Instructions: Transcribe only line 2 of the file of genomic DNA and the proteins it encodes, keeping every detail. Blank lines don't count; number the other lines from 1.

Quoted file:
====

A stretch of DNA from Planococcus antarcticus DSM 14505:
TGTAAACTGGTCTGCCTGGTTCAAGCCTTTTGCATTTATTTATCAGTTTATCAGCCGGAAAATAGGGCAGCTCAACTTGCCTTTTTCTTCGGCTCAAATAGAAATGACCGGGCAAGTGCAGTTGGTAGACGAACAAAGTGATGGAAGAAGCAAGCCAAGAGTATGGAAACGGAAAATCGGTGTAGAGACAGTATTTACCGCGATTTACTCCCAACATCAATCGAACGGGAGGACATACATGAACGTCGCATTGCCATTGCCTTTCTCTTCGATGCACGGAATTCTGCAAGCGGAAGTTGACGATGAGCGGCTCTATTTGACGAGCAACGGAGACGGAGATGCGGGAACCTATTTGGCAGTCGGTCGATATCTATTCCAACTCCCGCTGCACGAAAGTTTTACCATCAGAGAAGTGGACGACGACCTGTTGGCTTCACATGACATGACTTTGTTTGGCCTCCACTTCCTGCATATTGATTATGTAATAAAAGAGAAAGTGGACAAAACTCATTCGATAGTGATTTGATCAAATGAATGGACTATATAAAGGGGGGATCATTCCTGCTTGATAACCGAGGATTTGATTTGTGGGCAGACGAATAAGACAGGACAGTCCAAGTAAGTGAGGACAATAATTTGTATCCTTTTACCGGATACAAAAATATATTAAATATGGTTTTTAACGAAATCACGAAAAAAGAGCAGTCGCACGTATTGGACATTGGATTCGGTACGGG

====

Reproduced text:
TGTAAACTGGTCTGCCTGGTTCAAGCCTTTTGCATTTATTTATCAGTTTATCAGCCGGAAAATAGGGCAGCTCAACTTGCCTTTTTCTTCGGCTCAAATAGAAATGACCGGGCAAGTGCAGTTGGTAGACGAACAAAGTGATGGAAGAAGCAAGCCAAGAGTATGGAAACGGAAAATCGGTGTAGAGACAGTATTTACCGCGATTTACTCCCAACATCAATCGAACGGGAGGACATACATGAACGTCGCATTGCCATTGCCTTTCTCTTCGATGCACGGAATTCTGCAAGCGGAAGTTGACGATGAGCGGCTCTATTTGACGAGCAACGGAGACGGAGATGCGGGAACCTATTTGGCAGTCGGTCGATATCTATTCCAACTCCCGCTGCACGAAAGTTTTACCATCAGAGAAGTGGACGACGACCTGTTGGCTTCACATGACATGACTTTGTTTGGCCTCCACTTCCTGCATATTGATTATGTAATAAAAGAGAAAGTGGACAAAACTCATTCGATAGTGATTTGATCAAATGAATGGACTATATAAAGGGGGGATCATTCCTGCTTGATAACCGAGGATTTGATTTGTGGGCAGACGAATAAGACAGGACAGTCCAAGTAAGTGAGGACAATAATTTGTATCCTTTTACCGGATACAAAAATATATTAAATATGGTTTTTAACGAAATCACGAAAAAAGAGCAGTCGCACGTATTGGACATTGGATTCGGTACGGG